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April 09, 2010


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Glenn, in terms of auteurist credentials, Culp worked for several years with Sam Peckinpah on the TV show TRACKDOWN, I believe as both an actor and a writer (his writing is very strong on I SPY). TRACKDOWN's not cinema, but it has that connection to it.

And I'd heartily recommend I SPY. From the chemistry of its leads to its gorgeous (and very innovative for TV) international location work to its appealingly unpredictable mixture of the screwball and the moody, I think you could really get into it.

I didn't know Culp was on RAYMOND-- I liked the show, but had kind of tuned it out after a couple of years-- but I'm glad to hear he was good on it.


I don't watch much TV either, but I have to admit, though TV's so-called "Golden Age" may be over, as some critics have mentioned, it was great while it lasted, and as the poster on "The Auteurs" pointed out, often much more fulfilling than most movies.

John Plunkett

My favorite quote came from Noel Murray at the AV Club: "Almost more than his filmography though, Culp was famous for his presence: whether living it up at the Playboy mansion or standing at a podium to raise money for a cause, Culp epitomized a certain kind of Kennedy-era masculinity, at once rakish, tough, sophisticated and confident."

Damn right he did.


Culp's film work was spotty, but he was always worth watching - especially on the small screen. His best features were TV movies like A Cold Night's Death and A Cry for Help.

I Spy is great and holds up nicely, especially the vibe between Culp and Cosby. BTW, the episodes Culp wrote and directed for the show were released on a great DVD set a few years ago with Culp commentary.

And Everybody Loves Raymond is damn good. How can you resist a show that has Culp married to Katherine Helmond?

I got to meet and know him a little, and will never forget the time he left an answering machine message for me: "Shall we...as they say in parlance...do lunch?"

A great guy and awesome writer, I think he always considered himself more a scribe than anything. He was always working on a script or three.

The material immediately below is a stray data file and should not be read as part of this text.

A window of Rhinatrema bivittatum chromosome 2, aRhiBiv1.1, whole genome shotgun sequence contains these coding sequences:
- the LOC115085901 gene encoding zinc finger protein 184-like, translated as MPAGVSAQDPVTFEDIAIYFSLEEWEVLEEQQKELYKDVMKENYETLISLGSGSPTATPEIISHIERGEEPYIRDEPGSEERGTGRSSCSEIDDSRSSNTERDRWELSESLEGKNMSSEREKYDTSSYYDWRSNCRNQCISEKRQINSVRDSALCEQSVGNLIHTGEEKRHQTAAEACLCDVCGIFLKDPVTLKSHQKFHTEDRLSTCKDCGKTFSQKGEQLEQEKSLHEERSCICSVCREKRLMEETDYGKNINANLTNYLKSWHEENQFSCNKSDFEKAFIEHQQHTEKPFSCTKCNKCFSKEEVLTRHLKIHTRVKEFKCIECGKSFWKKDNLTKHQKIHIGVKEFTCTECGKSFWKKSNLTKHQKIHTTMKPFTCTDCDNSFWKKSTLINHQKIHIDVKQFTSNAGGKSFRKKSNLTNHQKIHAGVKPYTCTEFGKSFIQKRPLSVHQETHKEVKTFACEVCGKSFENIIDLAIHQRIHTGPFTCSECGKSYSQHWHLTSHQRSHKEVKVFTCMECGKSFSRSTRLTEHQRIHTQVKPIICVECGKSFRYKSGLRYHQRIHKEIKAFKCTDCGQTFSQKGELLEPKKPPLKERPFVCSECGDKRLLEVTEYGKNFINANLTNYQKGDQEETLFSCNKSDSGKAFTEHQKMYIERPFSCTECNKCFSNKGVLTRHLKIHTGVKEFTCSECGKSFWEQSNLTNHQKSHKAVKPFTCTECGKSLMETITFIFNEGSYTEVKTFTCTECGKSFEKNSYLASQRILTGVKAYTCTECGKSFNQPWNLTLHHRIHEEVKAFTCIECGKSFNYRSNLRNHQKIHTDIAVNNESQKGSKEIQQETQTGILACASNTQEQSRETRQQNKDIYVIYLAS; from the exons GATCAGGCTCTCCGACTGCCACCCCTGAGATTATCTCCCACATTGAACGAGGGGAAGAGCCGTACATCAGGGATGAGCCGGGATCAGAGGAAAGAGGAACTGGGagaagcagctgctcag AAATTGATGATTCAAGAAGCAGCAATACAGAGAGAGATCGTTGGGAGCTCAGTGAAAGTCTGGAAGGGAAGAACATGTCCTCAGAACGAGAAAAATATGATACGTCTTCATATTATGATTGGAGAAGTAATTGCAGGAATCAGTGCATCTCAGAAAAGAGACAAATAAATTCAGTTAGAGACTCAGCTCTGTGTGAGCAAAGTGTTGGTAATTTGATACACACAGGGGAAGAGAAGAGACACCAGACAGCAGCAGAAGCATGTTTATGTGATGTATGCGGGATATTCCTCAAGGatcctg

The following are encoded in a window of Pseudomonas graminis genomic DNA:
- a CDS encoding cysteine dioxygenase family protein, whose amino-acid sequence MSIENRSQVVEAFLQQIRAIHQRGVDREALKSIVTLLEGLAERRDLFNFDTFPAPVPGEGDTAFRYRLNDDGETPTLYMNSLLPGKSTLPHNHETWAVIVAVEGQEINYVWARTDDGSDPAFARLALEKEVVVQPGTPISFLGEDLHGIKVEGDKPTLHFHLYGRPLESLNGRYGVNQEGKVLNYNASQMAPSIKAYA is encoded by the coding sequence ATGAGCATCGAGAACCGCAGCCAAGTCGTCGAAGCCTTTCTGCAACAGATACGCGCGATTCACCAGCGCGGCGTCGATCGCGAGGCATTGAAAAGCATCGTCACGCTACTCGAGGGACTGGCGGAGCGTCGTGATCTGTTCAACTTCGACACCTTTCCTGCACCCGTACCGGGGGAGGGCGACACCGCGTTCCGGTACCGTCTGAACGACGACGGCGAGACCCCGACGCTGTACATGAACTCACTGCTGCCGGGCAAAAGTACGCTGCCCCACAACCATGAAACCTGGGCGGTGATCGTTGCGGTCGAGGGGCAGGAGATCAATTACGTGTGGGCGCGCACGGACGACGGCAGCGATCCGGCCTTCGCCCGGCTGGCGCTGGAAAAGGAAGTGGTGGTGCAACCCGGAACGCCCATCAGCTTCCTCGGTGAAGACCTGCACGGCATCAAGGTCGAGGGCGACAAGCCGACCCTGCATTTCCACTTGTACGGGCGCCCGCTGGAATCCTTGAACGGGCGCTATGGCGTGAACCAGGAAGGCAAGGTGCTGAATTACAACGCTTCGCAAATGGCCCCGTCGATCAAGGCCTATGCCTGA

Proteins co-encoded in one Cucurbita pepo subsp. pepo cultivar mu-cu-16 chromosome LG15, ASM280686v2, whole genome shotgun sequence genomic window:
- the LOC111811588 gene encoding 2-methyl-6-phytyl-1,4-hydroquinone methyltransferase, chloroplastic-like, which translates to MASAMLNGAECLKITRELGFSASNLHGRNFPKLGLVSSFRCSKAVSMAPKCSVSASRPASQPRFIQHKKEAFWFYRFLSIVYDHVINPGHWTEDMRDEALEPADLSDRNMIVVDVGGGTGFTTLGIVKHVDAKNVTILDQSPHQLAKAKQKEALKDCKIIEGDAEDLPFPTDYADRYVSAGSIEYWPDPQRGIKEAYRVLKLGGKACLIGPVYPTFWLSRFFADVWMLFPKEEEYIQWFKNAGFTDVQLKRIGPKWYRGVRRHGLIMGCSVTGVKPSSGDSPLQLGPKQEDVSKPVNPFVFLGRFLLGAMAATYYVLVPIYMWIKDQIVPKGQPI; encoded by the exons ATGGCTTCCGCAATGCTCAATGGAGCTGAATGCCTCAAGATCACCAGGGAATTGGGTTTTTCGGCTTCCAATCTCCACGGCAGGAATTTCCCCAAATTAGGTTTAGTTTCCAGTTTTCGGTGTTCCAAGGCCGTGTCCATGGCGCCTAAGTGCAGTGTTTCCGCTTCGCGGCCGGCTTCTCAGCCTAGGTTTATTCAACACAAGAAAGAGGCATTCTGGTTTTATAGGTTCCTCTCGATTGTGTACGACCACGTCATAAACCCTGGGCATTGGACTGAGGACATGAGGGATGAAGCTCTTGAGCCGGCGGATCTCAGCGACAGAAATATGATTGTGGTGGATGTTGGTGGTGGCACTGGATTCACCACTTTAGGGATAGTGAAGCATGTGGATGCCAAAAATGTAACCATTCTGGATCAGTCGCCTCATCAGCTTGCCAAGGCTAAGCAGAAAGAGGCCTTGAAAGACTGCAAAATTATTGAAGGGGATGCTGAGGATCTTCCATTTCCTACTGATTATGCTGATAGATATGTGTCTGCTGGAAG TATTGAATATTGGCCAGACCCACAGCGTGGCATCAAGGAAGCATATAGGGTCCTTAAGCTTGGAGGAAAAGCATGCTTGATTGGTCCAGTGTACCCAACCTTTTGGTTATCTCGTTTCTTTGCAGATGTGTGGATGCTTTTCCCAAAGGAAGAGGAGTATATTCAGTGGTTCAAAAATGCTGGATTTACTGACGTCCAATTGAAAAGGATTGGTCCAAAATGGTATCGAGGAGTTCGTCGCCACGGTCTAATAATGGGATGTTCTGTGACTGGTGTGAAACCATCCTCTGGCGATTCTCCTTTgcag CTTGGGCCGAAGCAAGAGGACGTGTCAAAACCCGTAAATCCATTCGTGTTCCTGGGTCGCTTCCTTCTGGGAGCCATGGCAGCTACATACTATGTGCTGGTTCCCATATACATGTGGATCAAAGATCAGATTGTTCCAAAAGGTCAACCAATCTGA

RIP Robert Culp

John Plunkett

"His scene when he discovers his wife has been unfaithful to him and he must confront his own feelings after preaching free love, is a marvel of hypocrisy and remains one of his finest moments."

YES it is - I remember his ultimate realization in the bathroom with Natalie Wood (paraphrasing): "OK, OK, so what happened? You had a THING with a MAN." Just the way he says that phrase, going over the words until they don't mean a thing.

Mazursky said in his autobiography that Culp was the only cast member who seemed ready to give the orgy finale a try for real.


Culp was also one of Columbo's greatest foils, in no less than 4 outings. You friend Joseph has me drooling to see those OUTER LIMITS episodes. And by the way, HICKEY & BOGGS is available through Netflix and, I assume, other outlets. TRACKDOWN used to show up on TVLand occasionally, back when they actually deigned to show a true variety of classic TV that predated the 70s. Their Saturday morning lineup was all Westerns for a while there. A shame they now seem to ignore the 50s, except for LEAVE IT TO BEAVER (not to knock that fine little show).

Upon Culp's passing, a good friend of mine told me how exciting it was to have Culp co-star in his first produced teleplay, an episode of HARDCASTLE AND MCCORMICK. He had nothing but praise for the man.

One thing I loved about Culp was how effortlessly hip he seemed (if that word has any positive cache left, post-Armond White). His chemistry with Cosby was fantastic, and yes, he was a perfect fit for BOB & CAROL, et al.

This is also an apt place to give a shout out to Peter Graves.


Culp was friends with Harlan Ellison, and Ellison is also mentioned in the comments of your GENTLEMEN BRONCOS post, above. Let's see how many we can get in a row.

You know what was interesting about EVERYBODY LOVES RAYMOND? There were several episodes that consisted of two, maybe three long scenes, everything carried by dialogue and behavior, like little plays. Like you, Glenn, I'm not going to make a federal case out of it, but structurally that show occasionally took risks (well, risk, singular) that nobody ever gave it credit for.


I agree about the underrated brilliance of RAYMOND. Romano has carried it over to drama in his MEN OF A CERTAIN AGE, which has the same combination of pitiless and compassionate that you can find in Nicole Holofcenter's movies, if you're into that kind of thing. The long scenes and theatrical quality of RAYMOND was interesting, but it also struck me as kind of a pre-SEINFELD throwback--very much crafted for the studio audience, with continuous scenes on single sets. And I really only watched the show on American Airlines, when they used to show them during the last hour of flight from NY to LA. Anything that can distract me from my crippling aviophobia is a wonderful thing.


You know about Forsythe and Topaz, I downloaded it via bittorrent and on my 17 inch laptop, in a window much smaller than that size, I thought, "masterpiece!," but now on DVD I see it and I feel, "eh, uninteresting film." And yet when I play it on my computer it still looks like a masterpiece. I have no idea why that is, there's nothing intrinsically small-screen about it.

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